louvain_communities#
- louvain_communities(G, weight='weight', resolution=1, threshold=1e-07, seed=None)[source]#
Find the best partition of a graph using the Louvain Community Detection Algorithm.
Louvain Community Detection Algorithm is a simple method to extract the community structure of a network. This is a heuristic method based on modularity optimization. [1]
The algorithm works in 2 steps. On the first step it assigns every node to be in its own community and then for each node it tries to find the maximum positive modularity gain by moving each node to all of its neighbor communities. If no positive gain is achieved the node remains in its original community.
The modularity gain obtained by moving an isolated node \(i\) into a community \(C\) can easily be calculated by the following formula (combining [1] [2] and some algebra):
\[\Delta Q = \frac{k_{i,in}}{2m} - \gamma\frac{ \Sigma_{tot} \cdot k_i}{2m^2}\]where \(m\) is the size of the graph, \(k_{i,in}\) is the sum of the weights of the links from \(i\) to nodes in \(C\), \(k_i\) is the sum of the weights of the links incident to node \(i\), \(\Sigma_{tot}\) is the sum of the weights of the links incident to nodes in \(C\) and \(\gamma\) is the resolution parameter.
For the directed case the modularity gain can be computed using this formula according to [3]
\[\Delta Q = \frac{k_{i,in}}{m} - \gamma\frac{k_i^{out} \cdot\Sigma_{tot}^{in} + k_i^{in} \cdot \Sigma_{tot}^{out}}{m^2}\]where \(k_i^{out}\), \(k_i^{in}\) are the outer and inner weighted degrees of node \(i\) and \(\Sigma_{tot}^{in}\), \(\Sigma_{tot}^{out}\) are the sum of in-going and out-going links incident to nodes in \(C\).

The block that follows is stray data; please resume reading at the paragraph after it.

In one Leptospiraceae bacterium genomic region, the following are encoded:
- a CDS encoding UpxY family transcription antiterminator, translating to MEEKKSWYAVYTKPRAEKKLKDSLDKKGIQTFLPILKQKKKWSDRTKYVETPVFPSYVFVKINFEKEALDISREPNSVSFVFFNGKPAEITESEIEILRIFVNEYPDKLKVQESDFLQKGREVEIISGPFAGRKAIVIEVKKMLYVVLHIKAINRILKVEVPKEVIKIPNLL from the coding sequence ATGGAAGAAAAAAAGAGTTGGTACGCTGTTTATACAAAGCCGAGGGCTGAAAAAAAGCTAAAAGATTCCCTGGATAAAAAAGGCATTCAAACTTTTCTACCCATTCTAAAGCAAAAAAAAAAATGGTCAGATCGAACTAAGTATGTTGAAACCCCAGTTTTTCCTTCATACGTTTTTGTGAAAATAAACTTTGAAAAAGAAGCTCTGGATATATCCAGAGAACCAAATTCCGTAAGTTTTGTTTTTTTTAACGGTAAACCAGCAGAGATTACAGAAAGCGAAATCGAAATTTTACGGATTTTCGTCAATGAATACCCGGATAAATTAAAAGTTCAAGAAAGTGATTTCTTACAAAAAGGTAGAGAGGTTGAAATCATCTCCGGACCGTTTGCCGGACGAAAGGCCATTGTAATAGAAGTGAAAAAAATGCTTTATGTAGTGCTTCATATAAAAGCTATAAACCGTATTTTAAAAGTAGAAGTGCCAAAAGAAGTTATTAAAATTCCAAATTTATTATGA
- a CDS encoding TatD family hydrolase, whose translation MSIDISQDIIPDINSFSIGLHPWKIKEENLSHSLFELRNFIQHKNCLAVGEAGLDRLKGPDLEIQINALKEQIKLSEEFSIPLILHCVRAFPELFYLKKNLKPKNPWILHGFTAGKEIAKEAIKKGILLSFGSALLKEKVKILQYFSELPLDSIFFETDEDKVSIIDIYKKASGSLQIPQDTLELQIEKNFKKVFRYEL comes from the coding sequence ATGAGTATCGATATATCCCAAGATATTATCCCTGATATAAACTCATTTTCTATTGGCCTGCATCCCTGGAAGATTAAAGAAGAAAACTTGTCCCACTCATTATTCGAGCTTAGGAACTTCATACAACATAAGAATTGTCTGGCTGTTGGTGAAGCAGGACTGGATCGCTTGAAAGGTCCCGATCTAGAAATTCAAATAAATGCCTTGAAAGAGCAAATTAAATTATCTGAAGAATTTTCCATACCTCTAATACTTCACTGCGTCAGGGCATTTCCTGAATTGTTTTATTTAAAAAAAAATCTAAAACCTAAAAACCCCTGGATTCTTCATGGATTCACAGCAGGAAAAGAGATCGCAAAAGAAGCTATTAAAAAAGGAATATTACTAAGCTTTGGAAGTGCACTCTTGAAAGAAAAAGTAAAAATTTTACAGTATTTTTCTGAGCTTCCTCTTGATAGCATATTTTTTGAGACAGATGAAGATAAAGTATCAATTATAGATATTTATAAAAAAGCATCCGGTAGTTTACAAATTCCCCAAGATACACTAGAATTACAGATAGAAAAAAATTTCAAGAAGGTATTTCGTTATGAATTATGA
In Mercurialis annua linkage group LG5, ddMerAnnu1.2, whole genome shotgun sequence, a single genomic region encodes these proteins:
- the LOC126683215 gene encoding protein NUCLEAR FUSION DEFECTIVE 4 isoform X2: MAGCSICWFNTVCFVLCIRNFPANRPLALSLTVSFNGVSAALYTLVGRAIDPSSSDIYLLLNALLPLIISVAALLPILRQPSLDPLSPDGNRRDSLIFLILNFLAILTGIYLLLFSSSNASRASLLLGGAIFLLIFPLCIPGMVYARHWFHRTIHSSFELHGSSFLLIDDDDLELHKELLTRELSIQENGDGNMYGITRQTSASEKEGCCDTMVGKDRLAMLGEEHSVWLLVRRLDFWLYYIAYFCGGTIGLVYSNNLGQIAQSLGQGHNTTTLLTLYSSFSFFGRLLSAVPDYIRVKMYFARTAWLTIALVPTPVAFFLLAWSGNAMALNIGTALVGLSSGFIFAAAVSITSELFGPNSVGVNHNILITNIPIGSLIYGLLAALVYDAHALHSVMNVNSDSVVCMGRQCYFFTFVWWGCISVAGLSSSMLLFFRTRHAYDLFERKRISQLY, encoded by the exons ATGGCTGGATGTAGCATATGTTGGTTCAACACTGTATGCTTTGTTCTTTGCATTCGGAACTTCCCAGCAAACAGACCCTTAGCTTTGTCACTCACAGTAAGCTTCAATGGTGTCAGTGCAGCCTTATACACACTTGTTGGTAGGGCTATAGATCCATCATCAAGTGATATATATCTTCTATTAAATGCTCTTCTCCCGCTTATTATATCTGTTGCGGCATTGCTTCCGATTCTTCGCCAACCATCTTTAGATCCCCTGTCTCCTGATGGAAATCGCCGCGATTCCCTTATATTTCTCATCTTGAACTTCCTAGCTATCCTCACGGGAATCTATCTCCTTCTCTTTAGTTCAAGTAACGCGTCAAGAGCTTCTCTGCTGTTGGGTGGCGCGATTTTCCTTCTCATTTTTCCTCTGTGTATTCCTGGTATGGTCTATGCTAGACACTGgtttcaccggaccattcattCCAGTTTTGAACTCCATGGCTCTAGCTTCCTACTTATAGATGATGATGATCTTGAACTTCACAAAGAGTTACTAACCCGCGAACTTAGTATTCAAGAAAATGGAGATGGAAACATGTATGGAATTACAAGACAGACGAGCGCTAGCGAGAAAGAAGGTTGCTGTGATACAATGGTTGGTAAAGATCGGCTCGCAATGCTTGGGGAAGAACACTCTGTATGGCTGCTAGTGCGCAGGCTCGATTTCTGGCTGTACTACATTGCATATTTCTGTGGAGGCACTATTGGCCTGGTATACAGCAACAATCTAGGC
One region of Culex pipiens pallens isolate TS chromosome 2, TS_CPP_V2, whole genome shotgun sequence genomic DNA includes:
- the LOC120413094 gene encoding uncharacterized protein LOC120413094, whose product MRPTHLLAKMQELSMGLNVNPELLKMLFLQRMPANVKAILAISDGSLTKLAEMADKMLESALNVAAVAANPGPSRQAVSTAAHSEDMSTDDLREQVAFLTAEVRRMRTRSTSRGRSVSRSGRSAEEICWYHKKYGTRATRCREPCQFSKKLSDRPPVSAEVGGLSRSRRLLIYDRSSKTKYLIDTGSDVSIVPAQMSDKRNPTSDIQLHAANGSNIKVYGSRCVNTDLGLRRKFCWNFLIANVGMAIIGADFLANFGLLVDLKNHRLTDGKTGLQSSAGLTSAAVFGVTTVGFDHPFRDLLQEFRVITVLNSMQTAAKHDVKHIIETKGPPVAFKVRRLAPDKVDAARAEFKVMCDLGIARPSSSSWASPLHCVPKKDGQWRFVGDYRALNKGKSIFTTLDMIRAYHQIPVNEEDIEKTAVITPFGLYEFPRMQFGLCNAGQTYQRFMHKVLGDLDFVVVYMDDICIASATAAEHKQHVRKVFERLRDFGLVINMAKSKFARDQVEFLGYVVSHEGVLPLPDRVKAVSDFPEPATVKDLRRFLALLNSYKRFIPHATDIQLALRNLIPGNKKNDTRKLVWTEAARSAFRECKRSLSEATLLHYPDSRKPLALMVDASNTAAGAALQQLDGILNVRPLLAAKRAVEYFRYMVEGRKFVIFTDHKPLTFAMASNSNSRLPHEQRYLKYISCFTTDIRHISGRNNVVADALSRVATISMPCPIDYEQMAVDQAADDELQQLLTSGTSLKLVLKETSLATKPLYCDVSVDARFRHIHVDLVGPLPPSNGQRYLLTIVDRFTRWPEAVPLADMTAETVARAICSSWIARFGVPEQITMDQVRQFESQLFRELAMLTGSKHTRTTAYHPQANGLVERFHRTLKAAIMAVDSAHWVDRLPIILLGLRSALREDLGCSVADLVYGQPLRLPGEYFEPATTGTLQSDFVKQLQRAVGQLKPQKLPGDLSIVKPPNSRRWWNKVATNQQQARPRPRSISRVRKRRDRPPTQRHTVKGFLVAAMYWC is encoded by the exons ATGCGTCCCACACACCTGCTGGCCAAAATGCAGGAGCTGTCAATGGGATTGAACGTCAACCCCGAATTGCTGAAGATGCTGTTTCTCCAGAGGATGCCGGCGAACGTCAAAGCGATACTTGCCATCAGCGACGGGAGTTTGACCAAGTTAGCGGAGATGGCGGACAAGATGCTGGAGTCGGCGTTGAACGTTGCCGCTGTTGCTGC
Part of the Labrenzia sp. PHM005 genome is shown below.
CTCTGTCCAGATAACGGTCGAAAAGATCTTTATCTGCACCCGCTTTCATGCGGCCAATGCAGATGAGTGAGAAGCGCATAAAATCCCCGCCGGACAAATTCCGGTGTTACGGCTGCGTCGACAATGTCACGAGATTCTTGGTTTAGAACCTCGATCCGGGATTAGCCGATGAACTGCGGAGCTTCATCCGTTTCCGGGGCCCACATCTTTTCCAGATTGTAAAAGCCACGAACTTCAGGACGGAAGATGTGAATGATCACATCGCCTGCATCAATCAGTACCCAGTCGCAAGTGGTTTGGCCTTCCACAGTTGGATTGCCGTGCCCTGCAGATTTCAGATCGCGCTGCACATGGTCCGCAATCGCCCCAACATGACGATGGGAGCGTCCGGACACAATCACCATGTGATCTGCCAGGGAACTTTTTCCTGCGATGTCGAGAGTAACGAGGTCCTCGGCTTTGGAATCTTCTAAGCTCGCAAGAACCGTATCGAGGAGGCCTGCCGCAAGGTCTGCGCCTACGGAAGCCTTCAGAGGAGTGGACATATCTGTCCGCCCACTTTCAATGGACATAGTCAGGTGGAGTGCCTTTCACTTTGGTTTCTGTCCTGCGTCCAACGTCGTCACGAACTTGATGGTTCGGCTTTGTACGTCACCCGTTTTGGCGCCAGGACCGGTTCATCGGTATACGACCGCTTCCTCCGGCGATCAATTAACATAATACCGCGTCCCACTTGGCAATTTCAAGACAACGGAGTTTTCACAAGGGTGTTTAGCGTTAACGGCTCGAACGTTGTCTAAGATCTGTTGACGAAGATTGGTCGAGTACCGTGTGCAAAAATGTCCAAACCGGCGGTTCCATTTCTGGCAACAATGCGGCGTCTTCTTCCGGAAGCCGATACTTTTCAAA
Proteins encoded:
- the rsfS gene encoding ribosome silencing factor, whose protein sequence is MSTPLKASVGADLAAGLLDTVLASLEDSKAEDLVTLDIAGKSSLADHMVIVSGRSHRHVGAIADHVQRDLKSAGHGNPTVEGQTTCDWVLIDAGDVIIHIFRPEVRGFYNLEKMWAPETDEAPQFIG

The first phase continues until no individual move can improve the modularity.
The second phase consists in building a new network whose nodes are now the communities found in the first phase. To do so, the weights of the links between the new nodes are given by the sum of the weight of the links between nodes in the corresponding two communities. Once this phase is complete it is possible to reapply the first phase creating bigger communities with increased modularity.
The above two phases are executed until no modularity gain is achieved (or is less than the
threshold
).- Parameters:
- GNetworkX graph
- weightstring or None, optional (default=â€ťweightâ€ť)
The name of an edge attribute that holds the numerical value used as a weight. If None then each edge has weight 1.
- resolutionfloat, optional (default=1)
If resolution is less than 1, the algorithm favors larger communities. Greater than 1 favors smaller communities
- thresholdfloat, optional (default=0.0000001)
Modularity gain threshold for each level. If the gain of modularity between 2 levels of the algorithm is less than the given threshold then the algorithm stops and returns the resulting communities.
- seedinteger, random_state, or None (default)
Indicator of random number generation state. See Randomness.
- Returns:
- list
A list of sets (partition of
G
). Each set represents one community and contains all the nodes that constitute it.
See also
Notes
The order in which the nodes are considered can affect the final output. In the algorithm the ordering happens using a random shuffle.
References
[1] (1,2)Blondel, V.D. et al. Fast unfolding of communities in large networks. J. Stat. Mech 10008, 1-12(2008). https://doi.org/10.1088/1742-5468/2008/10/P10008
[2]Traag, V.A., Waltman, L. & van Eck, N.J. From Louvain to Leiden: guaranteeing well-connected communities. Sci Rep 9, 5233 (2019). https://doi.org/10.1038/s41598-019-41695-z
[3]Nicolas DuguĂ©, Anthony Perez. Directed Louvain : maximizing modularity in directed networks. [Research Report] UniversitĂ© dâ€™OrlĂ©ans. 2015. hal-01231784. https://hal.archives-ouvertes.fr/hal-01231784
Examples
>>> import networkx as nx >>> G = nx.petersen_graph() >>> nx.community.louvain_communities(G, seed=123) [{0, 4, 5, 7, 9}, {1, 2, 3, 6, 8}]